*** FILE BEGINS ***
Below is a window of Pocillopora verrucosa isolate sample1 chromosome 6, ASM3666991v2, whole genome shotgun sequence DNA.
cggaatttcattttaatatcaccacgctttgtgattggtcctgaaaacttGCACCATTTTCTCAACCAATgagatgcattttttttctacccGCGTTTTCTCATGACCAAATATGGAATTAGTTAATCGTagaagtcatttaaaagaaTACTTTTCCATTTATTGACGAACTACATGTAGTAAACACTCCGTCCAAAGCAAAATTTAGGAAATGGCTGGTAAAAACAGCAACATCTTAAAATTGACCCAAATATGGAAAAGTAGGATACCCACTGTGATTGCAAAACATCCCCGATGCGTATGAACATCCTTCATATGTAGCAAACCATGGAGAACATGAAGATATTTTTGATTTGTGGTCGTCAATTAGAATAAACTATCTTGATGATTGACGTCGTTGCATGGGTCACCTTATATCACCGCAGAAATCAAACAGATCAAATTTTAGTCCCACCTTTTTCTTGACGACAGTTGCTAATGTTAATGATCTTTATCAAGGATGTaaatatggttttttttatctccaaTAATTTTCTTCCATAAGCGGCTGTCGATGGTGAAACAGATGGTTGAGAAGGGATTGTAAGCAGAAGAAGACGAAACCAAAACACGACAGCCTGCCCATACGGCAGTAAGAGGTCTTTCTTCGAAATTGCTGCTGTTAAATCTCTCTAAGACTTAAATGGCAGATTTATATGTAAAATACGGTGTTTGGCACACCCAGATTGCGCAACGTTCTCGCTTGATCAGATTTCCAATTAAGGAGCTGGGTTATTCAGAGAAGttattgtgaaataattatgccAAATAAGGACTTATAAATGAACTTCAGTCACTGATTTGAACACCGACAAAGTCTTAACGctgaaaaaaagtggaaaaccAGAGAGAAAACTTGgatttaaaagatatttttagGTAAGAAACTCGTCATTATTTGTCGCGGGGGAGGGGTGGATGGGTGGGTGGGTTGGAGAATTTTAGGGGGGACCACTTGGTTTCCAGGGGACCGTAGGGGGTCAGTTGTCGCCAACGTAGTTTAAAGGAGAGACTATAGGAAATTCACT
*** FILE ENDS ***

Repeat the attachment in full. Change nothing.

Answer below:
Below is a window of Pocillopora verrucosa isolate sample1 chromosome 6, ASM3666991v2, whole genome shotgun sequence DNA.
cggaatttcattttaatatcaccacgctttgtgattggtcctgaaaacttGCACCATTTTCTCAACCAATgagatgcattttttttctacccGCGTTTTCTCATGACCAAATATGGAATTAGTTAATCGTagaagtcatttaaaagaaTACTTTTCCATTTATTGACGAACTACATGTAGTAAACACTCCGTCCAAAGCAAAATTTAGGAAATGGCTGGTAAAAACAGCAACATCTTAAAATTGACCCAAATATGGAAAAGTAGGATACCCACTGTGATTGCAAAACATCCCCGATGCGTATGAACATCCTTCATATGTAGCAAACCATGGAGAACATGAAGATATTTTTGATTTGTGGTCGTCAATTAGAATAAACTATCTTGATGATTGACGTCGTTGCATGGGTCACCTTATATCACCGCAGAAATCAAACAGATCAAATTTTAGTCCCACCTTTTTCTTGACGACAGTTGCTAATGTTAATGATCTTTATCAAGGATGTaaatatggttttttttatctccaaTAATTTTCTTCCATAAGCGGCTGTCGATGGTGAAACAGATGGTTGAGAAGGGATTGTAAGCAGAAGAAGACGAAACCAAAACACGACAGCCTGCCCATACGGCAGTAAGAGGTCTTTCTTCGAAATTGCTGCTGTTAAATCTCTCTAAGACTTAAATGGCAGATTTATATGTAAAATACGGTGTTTGGCACACCCAGATTGCGCAACGTTCTCGCTTGATCAGATTTCCAATTAAGGAGCTGGGTTATTCAGAGAAGttattgtgaaataattatgccAAATAAGGACTTATAAATGAACTTCAGTCACTGATTTGAACACCGACAAAGTCTTAACGctgaaaaaaagtggaaaaccAGAGAGAAAACTTGgatttaaaagatatttttagGTAAGAAACTCGTCATTATTTGTCGCGGGGGAGGGGTGGATGGGTGGGTGGGTTGGAGAATTTTAGGGGGGACCACTTGGTTTCCAGGGGACCGTAGGGGGTCAGTTGTCGCCAACGTAGTTTAAAGGAGAGACTATAGGAAATTCACT